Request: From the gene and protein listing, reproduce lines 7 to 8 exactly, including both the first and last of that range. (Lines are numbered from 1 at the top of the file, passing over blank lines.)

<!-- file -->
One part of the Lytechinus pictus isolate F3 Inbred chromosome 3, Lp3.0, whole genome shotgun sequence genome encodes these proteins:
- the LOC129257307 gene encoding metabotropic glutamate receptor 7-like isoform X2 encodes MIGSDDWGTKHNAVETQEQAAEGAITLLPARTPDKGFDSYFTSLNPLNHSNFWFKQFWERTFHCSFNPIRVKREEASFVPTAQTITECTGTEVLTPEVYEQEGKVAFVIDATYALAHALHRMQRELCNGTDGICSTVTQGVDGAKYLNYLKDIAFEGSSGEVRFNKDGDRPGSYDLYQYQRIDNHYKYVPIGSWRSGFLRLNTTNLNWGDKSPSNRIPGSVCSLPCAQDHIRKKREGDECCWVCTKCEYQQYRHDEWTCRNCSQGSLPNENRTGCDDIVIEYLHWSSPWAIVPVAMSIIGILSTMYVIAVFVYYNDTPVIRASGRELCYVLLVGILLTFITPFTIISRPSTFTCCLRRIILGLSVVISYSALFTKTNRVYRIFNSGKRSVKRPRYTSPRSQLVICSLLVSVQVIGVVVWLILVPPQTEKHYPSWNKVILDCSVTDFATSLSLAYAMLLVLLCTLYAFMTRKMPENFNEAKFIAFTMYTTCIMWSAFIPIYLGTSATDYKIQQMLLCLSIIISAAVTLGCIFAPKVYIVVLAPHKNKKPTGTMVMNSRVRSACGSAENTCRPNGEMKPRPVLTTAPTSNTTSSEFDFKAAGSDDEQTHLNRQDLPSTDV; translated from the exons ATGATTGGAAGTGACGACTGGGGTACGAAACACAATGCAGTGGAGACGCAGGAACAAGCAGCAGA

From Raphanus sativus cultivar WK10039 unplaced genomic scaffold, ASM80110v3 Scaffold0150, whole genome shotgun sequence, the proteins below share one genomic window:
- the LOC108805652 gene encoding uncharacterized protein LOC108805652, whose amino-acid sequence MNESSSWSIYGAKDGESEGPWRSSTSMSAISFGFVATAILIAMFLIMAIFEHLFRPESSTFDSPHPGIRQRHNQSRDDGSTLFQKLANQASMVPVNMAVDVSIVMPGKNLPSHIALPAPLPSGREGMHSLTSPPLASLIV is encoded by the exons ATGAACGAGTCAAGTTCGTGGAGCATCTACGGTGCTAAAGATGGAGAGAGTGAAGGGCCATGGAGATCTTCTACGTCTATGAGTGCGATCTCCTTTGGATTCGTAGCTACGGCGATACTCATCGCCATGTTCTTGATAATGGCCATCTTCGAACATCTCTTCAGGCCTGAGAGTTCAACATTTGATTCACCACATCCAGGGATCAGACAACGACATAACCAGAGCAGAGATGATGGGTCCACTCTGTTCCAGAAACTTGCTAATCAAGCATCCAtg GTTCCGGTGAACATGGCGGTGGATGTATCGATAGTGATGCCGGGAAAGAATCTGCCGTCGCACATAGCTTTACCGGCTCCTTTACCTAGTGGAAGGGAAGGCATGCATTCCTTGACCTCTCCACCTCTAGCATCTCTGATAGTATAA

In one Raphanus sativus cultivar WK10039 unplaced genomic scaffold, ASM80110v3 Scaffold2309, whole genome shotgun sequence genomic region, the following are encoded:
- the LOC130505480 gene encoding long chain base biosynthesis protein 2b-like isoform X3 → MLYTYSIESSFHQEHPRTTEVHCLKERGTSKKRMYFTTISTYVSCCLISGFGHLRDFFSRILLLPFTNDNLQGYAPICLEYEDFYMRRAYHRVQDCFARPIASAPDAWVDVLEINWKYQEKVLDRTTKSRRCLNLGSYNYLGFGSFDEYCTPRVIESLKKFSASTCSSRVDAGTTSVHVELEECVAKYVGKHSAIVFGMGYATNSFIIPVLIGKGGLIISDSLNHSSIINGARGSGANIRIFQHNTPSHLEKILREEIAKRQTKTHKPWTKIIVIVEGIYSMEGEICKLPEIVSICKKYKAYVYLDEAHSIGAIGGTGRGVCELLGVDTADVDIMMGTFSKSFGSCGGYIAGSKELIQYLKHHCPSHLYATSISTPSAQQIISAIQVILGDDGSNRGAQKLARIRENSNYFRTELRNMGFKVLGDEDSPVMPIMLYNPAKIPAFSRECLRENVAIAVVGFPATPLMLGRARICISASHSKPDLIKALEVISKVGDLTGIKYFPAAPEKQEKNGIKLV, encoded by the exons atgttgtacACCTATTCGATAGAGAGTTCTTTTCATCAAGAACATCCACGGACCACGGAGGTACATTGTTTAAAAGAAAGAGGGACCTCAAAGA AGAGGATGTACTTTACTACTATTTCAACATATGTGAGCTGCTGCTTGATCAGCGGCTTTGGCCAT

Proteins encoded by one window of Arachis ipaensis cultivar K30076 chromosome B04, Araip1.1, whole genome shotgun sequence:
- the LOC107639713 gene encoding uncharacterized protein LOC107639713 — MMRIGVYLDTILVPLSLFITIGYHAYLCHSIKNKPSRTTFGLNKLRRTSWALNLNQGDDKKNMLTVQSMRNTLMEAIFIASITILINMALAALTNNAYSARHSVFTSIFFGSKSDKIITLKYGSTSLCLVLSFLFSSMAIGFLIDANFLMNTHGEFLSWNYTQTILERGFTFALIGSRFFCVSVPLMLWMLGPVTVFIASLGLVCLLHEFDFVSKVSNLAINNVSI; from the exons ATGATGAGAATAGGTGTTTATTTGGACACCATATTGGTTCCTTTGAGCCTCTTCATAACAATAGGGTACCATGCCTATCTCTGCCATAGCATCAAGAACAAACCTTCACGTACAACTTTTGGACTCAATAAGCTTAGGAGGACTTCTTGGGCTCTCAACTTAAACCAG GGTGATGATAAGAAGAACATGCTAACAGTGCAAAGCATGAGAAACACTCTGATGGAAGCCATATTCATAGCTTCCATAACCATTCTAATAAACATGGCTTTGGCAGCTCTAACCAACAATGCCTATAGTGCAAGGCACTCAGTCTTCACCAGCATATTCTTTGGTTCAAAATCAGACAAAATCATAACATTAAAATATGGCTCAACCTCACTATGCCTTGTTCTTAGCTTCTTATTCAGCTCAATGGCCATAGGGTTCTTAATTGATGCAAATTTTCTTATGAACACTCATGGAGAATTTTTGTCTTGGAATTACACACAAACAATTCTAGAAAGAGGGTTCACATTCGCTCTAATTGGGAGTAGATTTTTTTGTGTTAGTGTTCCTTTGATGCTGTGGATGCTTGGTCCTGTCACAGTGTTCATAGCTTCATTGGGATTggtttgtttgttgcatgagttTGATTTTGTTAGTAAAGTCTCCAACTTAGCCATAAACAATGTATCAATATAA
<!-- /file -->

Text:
Proteins encoded by one window of Arachis ipaensis cultivar K30076 chromosome B04, Araip1.1, whole genome shotgun sequence:
- the LOC107639713 gene encoding uncharacterized protein LOC107639713 — MMRIGVYLDTILVPLSLFITIGYHAYLCHSIKNKPSRTTFGLNKLRRTSWALNLNQGDDKKNMLTVQSMRNTLMEAIFIASITILINMALAALTNNAYSARHSVFTSIFFGSKSDKIITLKYGSTSLCLVLSFLFSSMAIGFLIDANFLMNTHGEFLSWNYTQTILERGFTFALIGSRFFCVSVPLMLWMLGPVTVFIASLGLVCLLHEFDFVSKVSNLAINNVSI; from the exons ATGATGAGAATAGGTGTTTATTTGGACACCATATTGGTTCCTTTGAGCCTCTTCATAACAATAGGGTACCATGCCTATCTCTGCCATAGCATCAAGAACAAACCTTCACGTACAACTTTTGGACTCAATAAGCTTAGGAGGACTTCTTGGGCTCTCAACTTAAACCAG GGTGATGATAAGAAGAACATGCTAACAGTGCAAAGCATGAGAAACACTCTGATGGAAGCCATATTCATAGCTTCCATAACCATTCTAATAAACATGGCTTTGGCAGCTCTAACCAACAATGCCTATAGTGCAAGGCACTCAGTCTTCACCAGCATATTCTTTGGTTCAAAATCAGACAAAATCATAACATTAAAATATGGCTCAACCTCACTATGCCTTGTTCTTAGCTTCTTATTCAGCTCAATGGCCATAGGGTTCTTAATTGATGCAAATTTTCTTATGAACACTCATGGAGAATTTTTGTCTTGGAATTACACACAAACAATTCTAGAAAGAGGGTTCACATTCGCTCTAATTGGGAGTAGATTTTTTTGTGTTAGTGTTCCTTTGATGCTGTGGATGCTTGGTCCTGTCACAGTGTTCATAGCTTCATTGGGATTggtttgtttgttgcatgagttTGATTTTGTTAGTAAAGTCTCCAACTTAGCCATAAACAATGTATCAATATAA